Fraud and conversion are two types of business tort that deal with misrepresentation of facts, and the act of taking another entity’s money or property and converting it/fraudulently using it for one’s own interests (or the interests of a third party that does not have a right to the items). A fraudulent conversion occurs when one party assumes right of ownership over assets that belong to someone else.
To have a fraud or conversion claim, you must have proof that the defendant intended to defraud you, and took acts toward making it happen, such as illegally asserting ownership or taking another’s goods with wrongful intent. The lawyers at Butler Wooten & Peak LLP, can help with these types of claims.
Fraud is one of the broadest categories of business torts. In general, the law defines “fraud” as any intentional misrepresentation of facts that one person knowingly makes to another, for the purpose of making a profit or personal gain from the victim’s damages. In business, fraud can take a variety of forms, including:
There are all kinds of fraud plaguing the business sphere today. You may suspect that your recent losses have something to do with someone else’s fraudulent activities, but you need evidence of fraud before you can make a claim. This might include emails, documents, records, or conversations with the alleged offender. Our attorneys can help you strengthen your claim in the Georgia civil courts.
Fraudulent conversion occurs anytime one party converts goods or assets for its own use, while excluding the actual owner. Any unlawful taking or use of another entity’s property may be fraudulent conversion. The property must be personal, since one cannot “lose” real property. Conversion fraud deals with tangible goods, not intellectual property. Examples include money, objects, tools, materials, or receipts. Conversion can describe stolen goods or unauthorized use, such as a mechanic taking a customer’s vehicle for a joyride. Misuse of assets is also a form of conversion – for example, using a company printer to print non-work related items.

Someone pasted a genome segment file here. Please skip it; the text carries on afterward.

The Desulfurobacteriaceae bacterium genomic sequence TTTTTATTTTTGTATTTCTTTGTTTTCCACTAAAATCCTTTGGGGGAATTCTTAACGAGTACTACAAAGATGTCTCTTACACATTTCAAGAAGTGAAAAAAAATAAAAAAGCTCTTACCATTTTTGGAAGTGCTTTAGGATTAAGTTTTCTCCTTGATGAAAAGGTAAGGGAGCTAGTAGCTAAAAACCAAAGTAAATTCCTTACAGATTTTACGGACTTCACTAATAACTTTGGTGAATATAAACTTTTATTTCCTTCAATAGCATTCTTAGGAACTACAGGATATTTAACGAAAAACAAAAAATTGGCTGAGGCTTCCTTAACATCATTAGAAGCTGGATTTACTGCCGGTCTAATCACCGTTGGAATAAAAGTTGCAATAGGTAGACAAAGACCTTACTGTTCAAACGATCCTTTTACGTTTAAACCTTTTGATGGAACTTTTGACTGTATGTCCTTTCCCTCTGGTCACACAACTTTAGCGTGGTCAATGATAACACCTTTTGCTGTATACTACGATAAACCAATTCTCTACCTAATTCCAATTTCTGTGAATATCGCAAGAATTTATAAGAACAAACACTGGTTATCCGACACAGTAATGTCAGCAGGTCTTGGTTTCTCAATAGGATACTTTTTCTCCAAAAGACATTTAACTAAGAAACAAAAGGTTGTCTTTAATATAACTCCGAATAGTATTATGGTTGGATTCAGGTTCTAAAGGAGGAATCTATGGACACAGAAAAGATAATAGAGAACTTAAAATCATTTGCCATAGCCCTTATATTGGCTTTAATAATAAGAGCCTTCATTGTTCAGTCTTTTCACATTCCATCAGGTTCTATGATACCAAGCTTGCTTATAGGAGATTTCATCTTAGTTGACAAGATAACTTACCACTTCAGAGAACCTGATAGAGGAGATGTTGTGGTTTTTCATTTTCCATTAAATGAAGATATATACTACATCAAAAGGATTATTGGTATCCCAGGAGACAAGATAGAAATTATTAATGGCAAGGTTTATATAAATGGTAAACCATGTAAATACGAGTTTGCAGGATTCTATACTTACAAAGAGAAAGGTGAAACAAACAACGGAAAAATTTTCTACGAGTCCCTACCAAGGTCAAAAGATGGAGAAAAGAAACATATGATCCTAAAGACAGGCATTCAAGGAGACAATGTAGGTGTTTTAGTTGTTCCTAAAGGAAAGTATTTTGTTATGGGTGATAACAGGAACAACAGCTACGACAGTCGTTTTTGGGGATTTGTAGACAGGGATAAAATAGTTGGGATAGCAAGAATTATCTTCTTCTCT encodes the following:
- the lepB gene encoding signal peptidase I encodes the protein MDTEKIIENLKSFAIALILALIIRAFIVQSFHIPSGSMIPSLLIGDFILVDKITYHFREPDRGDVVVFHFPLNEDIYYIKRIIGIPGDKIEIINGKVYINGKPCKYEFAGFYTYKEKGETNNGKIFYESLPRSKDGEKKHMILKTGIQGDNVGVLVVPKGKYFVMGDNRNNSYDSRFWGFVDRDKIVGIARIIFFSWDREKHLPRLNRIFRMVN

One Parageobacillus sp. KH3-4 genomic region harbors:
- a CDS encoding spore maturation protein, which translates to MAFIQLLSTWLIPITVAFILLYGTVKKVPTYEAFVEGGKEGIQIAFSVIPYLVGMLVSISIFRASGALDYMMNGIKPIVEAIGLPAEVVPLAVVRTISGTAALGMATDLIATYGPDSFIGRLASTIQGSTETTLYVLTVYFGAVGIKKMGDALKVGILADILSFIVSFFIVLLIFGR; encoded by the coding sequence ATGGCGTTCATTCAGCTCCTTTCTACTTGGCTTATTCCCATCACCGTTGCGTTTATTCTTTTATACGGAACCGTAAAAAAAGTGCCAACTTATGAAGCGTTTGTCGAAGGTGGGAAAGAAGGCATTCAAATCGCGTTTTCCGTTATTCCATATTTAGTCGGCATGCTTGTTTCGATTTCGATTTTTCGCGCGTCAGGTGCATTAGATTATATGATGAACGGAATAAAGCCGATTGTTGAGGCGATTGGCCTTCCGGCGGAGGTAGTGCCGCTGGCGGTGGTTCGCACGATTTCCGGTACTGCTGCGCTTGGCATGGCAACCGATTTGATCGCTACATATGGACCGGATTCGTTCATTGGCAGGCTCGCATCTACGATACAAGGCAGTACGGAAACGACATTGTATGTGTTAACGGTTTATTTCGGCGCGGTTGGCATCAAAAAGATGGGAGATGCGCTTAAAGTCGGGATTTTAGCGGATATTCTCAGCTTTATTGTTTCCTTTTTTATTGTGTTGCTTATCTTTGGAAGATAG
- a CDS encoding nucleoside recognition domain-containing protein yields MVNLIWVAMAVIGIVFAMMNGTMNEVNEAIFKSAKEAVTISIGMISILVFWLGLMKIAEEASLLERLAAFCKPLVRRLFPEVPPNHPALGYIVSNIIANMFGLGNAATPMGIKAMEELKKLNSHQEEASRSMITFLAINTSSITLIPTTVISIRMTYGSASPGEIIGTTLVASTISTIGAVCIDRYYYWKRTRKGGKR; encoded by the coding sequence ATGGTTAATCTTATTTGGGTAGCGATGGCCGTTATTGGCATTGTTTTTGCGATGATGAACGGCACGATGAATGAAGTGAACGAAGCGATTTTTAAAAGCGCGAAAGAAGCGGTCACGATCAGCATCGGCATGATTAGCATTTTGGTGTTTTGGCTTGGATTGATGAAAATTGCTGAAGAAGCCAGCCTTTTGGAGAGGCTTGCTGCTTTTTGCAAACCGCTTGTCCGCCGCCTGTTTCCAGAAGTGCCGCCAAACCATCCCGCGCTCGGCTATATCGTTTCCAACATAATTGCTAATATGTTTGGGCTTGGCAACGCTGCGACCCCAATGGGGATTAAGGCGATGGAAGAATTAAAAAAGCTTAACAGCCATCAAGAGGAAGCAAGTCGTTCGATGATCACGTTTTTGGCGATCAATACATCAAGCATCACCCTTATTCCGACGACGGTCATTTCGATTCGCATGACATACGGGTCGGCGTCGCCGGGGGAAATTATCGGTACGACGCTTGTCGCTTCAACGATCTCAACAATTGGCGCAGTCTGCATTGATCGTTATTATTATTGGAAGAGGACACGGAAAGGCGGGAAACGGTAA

To have grounds to file a claim on the basis of fraudulent conversion, one must have proof of damages. The conversion must have cost the plaintiff financial losses, business harm, or personal damages. If someone stole something from you but brought it back without you suffering any harms, for example, you would not have the right to pursue compensation. You must have evidence of your losses. Conversion cases may involve trespassing, stealing, unauthorized possession, destroying or altering an item, embezzlement, appropriation, wrongful assumption, and a number of other legal theories.
Find out if you have a fraud or conversion case by speaking with a Georgia business tort attorney. The team at Butler Wooten & Peak LLP has decades of experience handling complex business torts. We’ve successfully won settlements and verdicts for hundreds of clients, breaking records with some of our wins. View our case results. Our team can investigate your claim, tell you if we believe it has merit in the civil courts, and help you begin the process. We offer free consultations to get you started. Call (800) 242-2962 today.
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